Category Archives: Dick Irvin

Dick And Danny Do The Game

It’s the magical combination of Danny Gallivan and Dick Irvin as the Habs and Flyers battle on May 16, 1976. Montreal would win 5-3 on this night, sweeping the Flyers to win their 19th Stanley Cup.

Period one (30 min.) and period three (42 min) are included here, and we see the Cup awarded. Just wonderful, and thanks to my old buddy Rugger for sending it along.

Period One:

Period Three:

Big Canadian Day, Eh!

For those of you in other countries, today, Sunday, is a big day in Canada. Grey Cup Day. The 100th Grey Cup. When Canadians from coast to coast gather to eat meatballs, dips and chili. They also drink a lot of beer on this day, which is never a good idea because most have to work the next day, and if they haven’t learned in 100 years, they probably never will. But Canadians are Canadians. Just a wild and crazy bunch.

This Grey Cup will feature the Toronto Argonauts hosting the Calgary Stampeders, and I don’t really have a favourite. Maybe the team with the best-looking cheerleaders. Maybe I’ll root for the Argos because Torontonians have the Leafs and I feel sorry for them.

This was a trophy donated by Earl Grey in 1909. He originally had wanted to give away silverware that represented the best amateur hockey team in the country, but that rascal Sir Montagu Allan beat him to it, so Earl had to make it football because all the good hockey trophies had already been taken. I’ll bet he was pissed when he found out Monty got there first.

Habs great Doug Harvey was a huge fan, and once played against the Argos as a member of the Quebec Rugby Football Union, which in the 1940s was part of the CFL. He said that if he had to choose between hockey and football, he’d choose football. The Canadiens would often find themselves playing in Toronto on Grey Cup night, and coach Dick Irvin warned the guys not to go to the big game in the afternoon because he didn’t want any of them getting colds and sore throats and all that. The fine was $500, and every year Doug would go to the game and then pay the fine.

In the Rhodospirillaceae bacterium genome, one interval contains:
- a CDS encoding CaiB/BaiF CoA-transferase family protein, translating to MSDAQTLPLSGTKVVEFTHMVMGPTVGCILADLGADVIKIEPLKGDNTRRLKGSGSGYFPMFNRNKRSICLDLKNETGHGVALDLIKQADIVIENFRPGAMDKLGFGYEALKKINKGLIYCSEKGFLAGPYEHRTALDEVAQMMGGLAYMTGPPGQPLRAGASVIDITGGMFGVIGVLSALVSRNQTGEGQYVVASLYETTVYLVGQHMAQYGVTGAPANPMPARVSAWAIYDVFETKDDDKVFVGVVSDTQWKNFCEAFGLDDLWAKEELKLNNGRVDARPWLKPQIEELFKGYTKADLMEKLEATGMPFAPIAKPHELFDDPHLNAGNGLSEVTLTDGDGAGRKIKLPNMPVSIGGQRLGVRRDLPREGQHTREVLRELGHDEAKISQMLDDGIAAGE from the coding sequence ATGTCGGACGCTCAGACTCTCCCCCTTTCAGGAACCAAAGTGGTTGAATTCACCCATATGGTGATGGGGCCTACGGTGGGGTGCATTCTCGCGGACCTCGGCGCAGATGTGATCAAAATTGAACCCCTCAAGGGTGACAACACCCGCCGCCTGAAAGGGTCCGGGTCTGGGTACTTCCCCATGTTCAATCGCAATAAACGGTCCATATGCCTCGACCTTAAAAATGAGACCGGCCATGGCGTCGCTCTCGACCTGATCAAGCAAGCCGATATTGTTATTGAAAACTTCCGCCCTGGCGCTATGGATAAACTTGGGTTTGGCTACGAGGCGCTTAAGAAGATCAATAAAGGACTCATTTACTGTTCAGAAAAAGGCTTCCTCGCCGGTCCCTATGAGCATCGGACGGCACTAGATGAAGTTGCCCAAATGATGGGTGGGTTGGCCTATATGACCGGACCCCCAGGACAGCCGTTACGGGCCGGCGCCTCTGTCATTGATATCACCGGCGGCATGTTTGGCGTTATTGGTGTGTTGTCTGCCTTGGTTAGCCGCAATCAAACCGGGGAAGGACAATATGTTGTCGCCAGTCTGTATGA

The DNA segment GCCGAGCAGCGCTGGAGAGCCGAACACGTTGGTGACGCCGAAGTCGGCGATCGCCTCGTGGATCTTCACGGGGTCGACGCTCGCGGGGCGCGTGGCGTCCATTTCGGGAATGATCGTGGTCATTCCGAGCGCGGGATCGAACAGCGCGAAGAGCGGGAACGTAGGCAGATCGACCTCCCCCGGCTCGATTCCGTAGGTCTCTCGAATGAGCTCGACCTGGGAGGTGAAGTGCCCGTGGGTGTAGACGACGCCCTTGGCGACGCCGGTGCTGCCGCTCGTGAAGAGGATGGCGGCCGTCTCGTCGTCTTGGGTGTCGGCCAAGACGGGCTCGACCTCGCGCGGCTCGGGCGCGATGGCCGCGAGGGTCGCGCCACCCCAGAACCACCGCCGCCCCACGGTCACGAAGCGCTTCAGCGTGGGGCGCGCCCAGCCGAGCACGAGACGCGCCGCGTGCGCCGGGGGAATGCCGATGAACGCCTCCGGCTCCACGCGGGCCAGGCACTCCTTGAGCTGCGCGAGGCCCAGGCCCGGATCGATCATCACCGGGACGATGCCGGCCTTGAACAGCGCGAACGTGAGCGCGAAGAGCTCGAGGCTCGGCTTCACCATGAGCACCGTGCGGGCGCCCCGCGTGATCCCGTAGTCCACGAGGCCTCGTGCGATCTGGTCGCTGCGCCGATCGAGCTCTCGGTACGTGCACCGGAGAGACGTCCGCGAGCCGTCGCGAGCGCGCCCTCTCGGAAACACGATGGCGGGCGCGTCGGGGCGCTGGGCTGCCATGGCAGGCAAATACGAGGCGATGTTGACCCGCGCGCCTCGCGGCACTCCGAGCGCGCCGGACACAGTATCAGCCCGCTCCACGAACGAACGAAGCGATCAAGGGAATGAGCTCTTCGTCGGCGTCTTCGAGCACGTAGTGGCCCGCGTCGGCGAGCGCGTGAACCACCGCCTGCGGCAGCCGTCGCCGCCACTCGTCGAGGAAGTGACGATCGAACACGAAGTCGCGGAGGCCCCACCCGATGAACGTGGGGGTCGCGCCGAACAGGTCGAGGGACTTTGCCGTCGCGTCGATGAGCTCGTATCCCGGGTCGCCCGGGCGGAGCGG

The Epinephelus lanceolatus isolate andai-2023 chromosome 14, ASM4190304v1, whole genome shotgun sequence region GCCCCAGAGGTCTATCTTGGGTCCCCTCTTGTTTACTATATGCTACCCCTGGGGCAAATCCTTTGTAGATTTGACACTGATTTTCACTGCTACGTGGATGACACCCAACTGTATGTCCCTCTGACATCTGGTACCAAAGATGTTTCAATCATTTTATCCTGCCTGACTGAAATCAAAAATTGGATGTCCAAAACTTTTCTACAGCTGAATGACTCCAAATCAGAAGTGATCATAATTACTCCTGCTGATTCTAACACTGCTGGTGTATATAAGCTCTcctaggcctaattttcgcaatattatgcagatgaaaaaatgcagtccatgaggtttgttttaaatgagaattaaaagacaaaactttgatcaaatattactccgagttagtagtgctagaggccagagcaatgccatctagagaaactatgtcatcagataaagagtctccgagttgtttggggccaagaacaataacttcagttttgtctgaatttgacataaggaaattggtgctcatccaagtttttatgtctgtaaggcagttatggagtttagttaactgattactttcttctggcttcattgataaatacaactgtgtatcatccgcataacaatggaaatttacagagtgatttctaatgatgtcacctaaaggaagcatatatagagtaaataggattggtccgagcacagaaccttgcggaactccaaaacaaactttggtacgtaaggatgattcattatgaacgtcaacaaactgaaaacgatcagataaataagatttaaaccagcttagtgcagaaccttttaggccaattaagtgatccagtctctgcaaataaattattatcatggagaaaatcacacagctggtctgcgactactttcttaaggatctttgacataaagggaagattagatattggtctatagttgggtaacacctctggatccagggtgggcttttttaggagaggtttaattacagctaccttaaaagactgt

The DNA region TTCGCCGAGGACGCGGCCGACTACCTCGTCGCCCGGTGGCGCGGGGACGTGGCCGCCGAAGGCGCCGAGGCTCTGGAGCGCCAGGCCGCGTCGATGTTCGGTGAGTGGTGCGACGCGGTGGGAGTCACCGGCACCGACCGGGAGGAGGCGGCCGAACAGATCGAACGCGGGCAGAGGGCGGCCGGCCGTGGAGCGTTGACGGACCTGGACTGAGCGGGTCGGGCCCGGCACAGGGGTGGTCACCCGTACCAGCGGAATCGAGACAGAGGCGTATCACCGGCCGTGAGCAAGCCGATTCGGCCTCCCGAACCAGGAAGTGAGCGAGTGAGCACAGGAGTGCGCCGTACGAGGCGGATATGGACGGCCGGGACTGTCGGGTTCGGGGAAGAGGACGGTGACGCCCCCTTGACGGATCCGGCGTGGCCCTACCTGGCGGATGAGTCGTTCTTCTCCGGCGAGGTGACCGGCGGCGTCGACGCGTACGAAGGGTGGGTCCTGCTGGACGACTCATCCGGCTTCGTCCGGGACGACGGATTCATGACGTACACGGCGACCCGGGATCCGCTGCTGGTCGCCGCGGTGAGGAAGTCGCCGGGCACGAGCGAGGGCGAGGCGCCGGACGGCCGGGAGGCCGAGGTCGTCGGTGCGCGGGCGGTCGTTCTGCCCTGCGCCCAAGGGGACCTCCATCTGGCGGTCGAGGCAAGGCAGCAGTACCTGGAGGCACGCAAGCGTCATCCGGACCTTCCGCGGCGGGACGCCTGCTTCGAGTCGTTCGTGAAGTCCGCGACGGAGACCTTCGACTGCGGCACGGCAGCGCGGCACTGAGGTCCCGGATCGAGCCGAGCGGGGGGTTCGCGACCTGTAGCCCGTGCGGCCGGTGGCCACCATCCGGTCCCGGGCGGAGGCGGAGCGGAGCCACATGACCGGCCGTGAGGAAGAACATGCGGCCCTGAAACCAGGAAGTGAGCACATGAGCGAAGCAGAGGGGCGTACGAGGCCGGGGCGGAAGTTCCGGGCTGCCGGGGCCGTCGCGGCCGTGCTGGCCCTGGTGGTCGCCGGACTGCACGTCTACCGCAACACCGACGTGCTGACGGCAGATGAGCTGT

Cure for the hangover? Okay.

This is a sure thing, and it’s taken most of my life to figure it out. Put your coat on and walk about nine kilometers (5.5 miles), or more. I don’t know why this works. Maybe it’s something about getting the blood flowing. Or crisp air getting into your lungs. But it’s the best hangover cure I’ve ever tried, and I’ve tried a lot.

Random Note:

If your math doesn’t add up, that this is the 100th Grey Cup even though the trophy was donated in 1909, it’s because the game wasn’t played during the First World War years. At least I think that’s how it works.

 

 

 

 

Dick And Gomez

Long before he was a legendary coach of the Canadiens, Leafs, and Blackhawks, and long before he got frisky with the missus and made little Dick Jr., Dick Irvin Sr. was one of the world’s greatest players, which you can read all about right here - Dick’s Biography, and which also includes how he became coach of the Habs.

But enough about that. I want to mention one particular event.

While playing for Regina in the Western Canada Hockey League, Dick was deliberately hooked under his chin by a fellow with the great name of Spunk Sparrow. (In my next life, I want to be called Spunk Sparrow). And because Dick had a habit of playing with his tongue between his teeth, Sparrow’s stick caused Dick to bite right through this crucial part of the mouth which helped him eat, talk, and whistle.

Dick refused to have doctors look after him, stayed on the ice, won the faceoff, skated past the penalty box where Sparrow was serving his time, and belted Sparrow so hard that Sparrow needed sixteen stitches to fix the wound. It was only after that that Dick would let doctors sew up his tongue, which was hanging out of his mouth.

You see, this is what we need from Scott Gomez. If he’s not going to help his team by getting points, at least he can smack a guy sitting in the penalty box, or whack a guy over the head with his stick from time to time. If only to show he means business.

Is it too much to ask? We’d just really appreciate the intensity.

One small footnote about Dick’s biography link above. It fails to mention that Dick had a falling out with Montreal GM Frank Selke about the way he was handling Maurice Richard. Selke felt that Dick was encouraging the Rocket to display, far too often, his sometimes over-the-top fiery bad temper, and Selke replaced Dick with Toe Blake. (Rocket punched out and whacked a few people over the head with his stick too).